A new study has identified a novel target to treat epilepsy.
According to the research a single gene that coordinates a network of about 400 genes involved in epilepsy could be a target for new treatments.
Identifying how these genes are co-ordinated in the brain was important in the search for new anti-epilepsy medications. This requires approaches that can analyze how multiple genes work in concert to cause disease.
Instead of studying individual genes, which has been the usual approach in epilepsy to date, researchers from Imperial College London developed novel computational and genetics techniques to systematically analyse the activity of genes in epilepsy. The study was the first to apply this "systems genetics" approach to epilepsy.
The researchers studied samples of brain tissue removed from patients during neurosurgery for their epilepsy. Starting from these samples, they identified a gene network that was highly active in the brain of these patients, and then discovered that an unconnected gene, Sestrin 3 (SESN3), acts as a major regulator of this epileptic gene network.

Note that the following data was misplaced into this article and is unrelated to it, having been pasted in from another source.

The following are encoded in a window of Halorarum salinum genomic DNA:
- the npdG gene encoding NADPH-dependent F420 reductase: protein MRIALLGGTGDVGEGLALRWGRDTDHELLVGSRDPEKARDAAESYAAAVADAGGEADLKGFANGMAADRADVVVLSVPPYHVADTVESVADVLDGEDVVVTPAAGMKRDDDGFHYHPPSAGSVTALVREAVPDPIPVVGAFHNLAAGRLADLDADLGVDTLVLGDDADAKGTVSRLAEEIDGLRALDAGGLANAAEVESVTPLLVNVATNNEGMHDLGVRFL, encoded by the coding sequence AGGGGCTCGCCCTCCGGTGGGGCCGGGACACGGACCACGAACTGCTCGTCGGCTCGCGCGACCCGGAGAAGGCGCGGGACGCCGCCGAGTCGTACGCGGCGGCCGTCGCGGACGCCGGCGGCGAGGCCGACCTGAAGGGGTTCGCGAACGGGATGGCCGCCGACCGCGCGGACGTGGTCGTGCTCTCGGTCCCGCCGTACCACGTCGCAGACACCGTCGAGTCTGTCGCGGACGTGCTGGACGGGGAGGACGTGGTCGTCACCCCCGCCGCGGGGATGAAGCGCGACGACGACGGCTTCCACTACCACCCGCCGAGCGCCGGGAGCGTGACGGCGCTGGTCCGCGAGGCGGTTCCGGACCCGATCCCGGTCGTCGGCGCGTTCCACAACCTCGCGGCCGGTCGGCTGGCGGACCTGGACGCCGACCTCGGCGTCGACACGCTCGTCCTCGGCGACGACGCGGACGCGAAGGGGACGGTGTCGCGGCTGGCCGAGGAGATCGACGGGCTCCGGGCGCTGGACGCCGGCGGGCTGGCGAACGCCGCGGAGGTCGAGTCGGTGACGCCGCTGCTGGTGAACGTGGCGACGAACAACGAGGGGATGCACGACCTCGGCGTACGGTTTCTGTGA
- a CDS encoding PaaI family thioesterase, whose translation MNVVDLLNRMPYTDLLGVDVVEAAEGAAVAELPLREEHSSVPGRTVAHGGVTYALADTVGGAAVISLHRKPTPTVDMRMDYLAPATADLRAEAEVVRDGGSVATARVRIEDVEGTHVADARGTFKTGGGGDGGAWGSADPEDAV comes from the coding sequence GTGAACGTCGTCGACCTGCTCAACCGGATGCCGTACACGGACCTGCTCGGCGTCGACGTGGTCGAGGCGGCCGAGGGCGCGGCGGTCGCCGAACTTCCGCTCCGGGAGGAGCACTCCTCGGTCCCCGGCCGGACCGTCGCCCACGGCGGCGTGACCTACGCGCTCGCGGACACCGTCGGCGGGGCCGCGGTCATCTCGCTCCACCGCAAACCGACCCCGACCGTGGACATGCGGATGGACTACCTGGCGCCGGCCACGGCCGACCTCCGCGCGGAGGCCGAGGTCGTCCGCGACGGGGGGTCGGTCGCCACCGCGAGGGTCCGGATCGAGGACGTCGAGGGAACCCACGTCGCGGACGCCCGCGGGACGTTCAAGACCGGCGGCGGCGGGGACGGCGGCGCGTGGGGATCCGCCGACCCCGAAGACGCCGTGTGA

This was the first time SESN3 has been implicated in epilepsy and its co-ordinating role was confirmed in studies with mice and zebrafish.
Using surgical samples of brain tissue provides a unique opportunity to study how genes are coordinated in the brains of people with epilepsy. Patients with severe temporal lobe epilepsy who do not respond to medication can undergo surgery to remove part of the brain to relieve their seizures.
They found that existing medications don't work in about one-third of people with epilepsy. Here they have taken a new approach, and identified a network of genes underlying the epilepsy itself in these patients and mapped its control to a single gene, SESN3. This offers hope that new disease-modifying therapies can be developed for the treatment of epilepsy itself.
The study is published in Nature Communications.